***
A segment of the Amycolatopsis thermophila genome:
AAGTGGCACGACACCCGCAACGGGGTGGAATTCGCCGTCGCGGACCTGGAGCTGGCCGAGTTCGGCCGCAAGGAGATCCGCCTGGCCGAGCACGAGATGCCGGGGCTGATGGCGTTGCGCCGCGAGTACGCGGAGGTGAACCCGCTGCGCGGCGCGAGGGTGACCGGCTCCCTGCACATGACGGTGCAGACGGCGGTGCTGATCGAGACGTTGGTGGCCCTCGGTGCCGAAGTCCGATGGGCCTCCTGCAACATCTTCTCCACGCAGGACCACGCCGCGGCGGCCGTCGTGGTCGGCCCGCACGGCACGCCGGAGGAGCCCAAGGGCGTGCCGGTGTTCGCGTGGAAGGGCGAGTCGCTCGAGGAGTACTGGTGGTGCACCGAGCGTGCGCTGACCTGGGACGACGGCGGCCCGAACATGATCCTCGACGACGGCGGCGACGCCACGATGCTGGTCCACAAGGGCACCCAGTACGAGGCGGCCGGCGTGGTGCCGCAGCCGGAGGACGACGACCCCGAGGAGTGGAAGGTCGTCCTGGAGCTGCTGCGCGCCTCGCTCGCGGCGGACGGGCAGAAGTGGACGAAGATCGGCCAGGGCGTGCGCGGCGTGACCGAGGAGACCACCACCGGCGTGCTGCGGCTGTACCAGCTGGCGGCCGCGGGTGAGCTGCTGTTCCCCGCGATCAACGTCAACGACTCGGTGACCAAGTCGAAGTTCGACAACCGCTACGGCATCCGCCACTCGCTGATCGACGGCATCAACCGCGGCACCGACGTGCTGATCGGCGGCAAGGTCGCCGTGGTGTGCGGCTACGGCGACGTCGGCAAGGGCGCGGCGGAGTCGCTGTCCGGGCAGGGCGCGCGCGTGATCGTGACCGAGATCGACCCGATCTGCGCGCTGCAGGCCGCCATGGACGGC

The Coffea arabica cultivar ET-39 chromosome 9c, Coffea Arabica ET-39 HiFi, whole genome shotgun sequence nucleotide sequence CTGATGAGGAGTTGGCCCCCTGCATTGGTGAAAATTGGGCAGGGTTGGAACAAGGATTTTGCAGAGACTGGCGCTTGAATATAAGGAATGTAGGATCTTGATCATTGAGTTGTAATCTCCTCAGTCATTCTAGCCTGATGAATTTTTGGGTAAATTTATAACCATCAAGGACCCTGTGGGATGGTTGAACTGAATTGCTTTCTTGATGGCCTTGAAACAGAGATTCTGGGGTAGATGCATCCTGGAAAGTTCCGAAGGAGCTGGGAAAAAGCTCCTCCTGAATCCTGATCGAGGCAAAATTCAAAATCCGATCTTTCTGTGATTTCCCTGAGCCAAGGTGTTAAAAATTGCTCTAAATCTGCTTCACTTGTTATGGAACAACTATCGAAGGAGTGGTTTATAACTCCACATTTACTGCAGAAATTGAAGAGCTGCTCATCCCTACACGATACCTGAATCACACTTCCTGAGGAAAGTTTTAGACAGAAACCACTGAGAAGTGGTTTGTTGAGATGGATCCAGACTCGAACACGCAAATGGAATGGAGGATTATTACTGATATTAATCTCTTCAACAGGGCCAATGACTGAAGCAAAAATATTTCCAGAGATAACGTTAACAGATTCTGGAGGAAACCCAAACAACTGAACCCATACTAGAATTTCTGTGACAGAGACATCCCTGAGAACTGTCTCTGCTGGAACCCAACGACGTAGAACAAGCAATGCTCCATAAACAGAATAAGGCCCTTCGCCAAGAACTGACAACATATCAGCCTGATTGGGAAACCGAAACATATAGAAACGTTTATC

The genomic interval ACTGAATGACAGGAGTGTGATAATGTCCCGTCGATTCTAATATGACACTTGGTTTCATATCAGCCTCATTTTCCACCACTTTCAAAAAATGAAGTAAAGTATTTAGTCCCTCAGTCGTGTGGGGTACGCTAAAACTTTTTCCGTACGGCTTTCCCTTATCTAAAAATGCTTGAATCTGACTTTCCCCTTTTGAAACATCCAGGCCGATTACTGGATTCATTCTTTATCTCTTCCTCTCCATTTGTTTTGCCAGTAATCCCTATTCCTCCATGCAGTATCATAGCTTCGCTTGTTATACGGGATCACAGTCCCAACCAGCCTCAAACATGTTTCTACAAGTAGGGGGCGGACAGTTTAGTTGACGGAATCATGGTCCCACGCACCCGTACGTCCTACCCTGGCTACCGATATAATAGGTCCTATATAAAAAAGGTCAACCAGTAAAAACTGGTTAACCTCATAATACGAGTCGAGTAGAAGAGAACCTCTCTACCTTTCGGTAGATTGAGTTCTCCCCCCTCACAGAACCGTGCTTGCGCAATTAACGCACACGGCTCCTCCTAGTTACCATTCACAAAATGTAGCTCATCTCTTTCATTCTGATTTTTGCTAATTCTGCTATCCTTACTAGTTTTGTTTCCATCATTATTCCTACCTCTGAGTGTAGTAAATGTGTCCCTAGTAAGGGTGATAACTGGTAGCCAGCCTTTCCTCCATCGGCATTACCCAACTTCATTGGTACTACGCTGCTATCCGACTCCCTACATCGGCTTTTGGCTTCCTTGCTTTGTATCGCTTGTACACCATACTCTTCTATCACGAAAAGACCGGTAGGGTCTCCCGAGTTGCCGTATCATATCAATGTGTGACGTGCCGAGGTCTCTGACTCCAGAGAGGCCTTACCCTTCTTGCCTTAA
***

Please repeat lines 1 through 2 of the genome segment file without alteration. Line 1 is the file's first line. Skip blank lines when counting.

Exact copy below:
A segment of the Amycolatopsis thermophila genome:
AAGTGGCACGACACCCGCAACGGGGTGGAATTCGCCGTCGCGGACCTGGAGCTGGCCGAGTTCGGCCGCAAGGAGATCCGCCTGGCCGAGCACGAGATGCCGGGGCTGATGGCGTTGCGCCGCGAGTACGCGGAGGTGAACCCGCTGCGCGGCGCGAGGGTGACCGGCTCCCTGCACATGACGGTGCAGACGGCGGTGCTGATCGAGACGTTGGTGGCCCTCGGTGCCGAAGTCCGATGGGCCTCCTGCAACATCTTCTCCACGCAGGACCACGCCGCGGCGGCCGTCGTGGTCGGCCCGCACGGCACGCCGGAGGAGCCCAAGGGCGTGCCGGTGTTCGCGTGGAAGGGCGAGTCGCTCGAGGAGTACTGGTGGTGCACCGAGCGTGCGCTGACCTGGGACGACGGCGGCCCGAACATGATCCTCGACGACGGCGGCGACGCCACGATGCTGGTCCACAAGGGCACCCAGTACGAGGCGGCCGGCGTGGTGCCGCAGCCGGAGGACGACGACCCCGAGGAGTGGAAGGTCGTCCTGGAGCTGCTGCGCGCCTCGCTCGCGGCGGACGGGCAGAAGTGGACGAAGATCGGCCAGGGCGTGCGCGGCGTGACCGAGGAGACCACCACCGGCGTGCTGCGGCTGTACCAGCTGGCGGCCGCGGGTGAGCTGCTGTTCCCCGCGATCAACGTCAACGACTCGGTGACCAAGTCGAAGTTCGACAACCGCTACGGCATCCGCCACTCGCTGATCGACGGCATCAACCGCGGCACCGACGTGCTGATCGGCGGCAAGGTCGCCGTGGTGTGCGGCTACGGCGACGTCGGCAAGGGCGCGGCGGAGTCGCTGTCCGGGCAGGGCGCGCGCGTGATCGTGACCGAGATCGACCCGATCTGCGCGCTGCAGGCCGCCATGGACGGC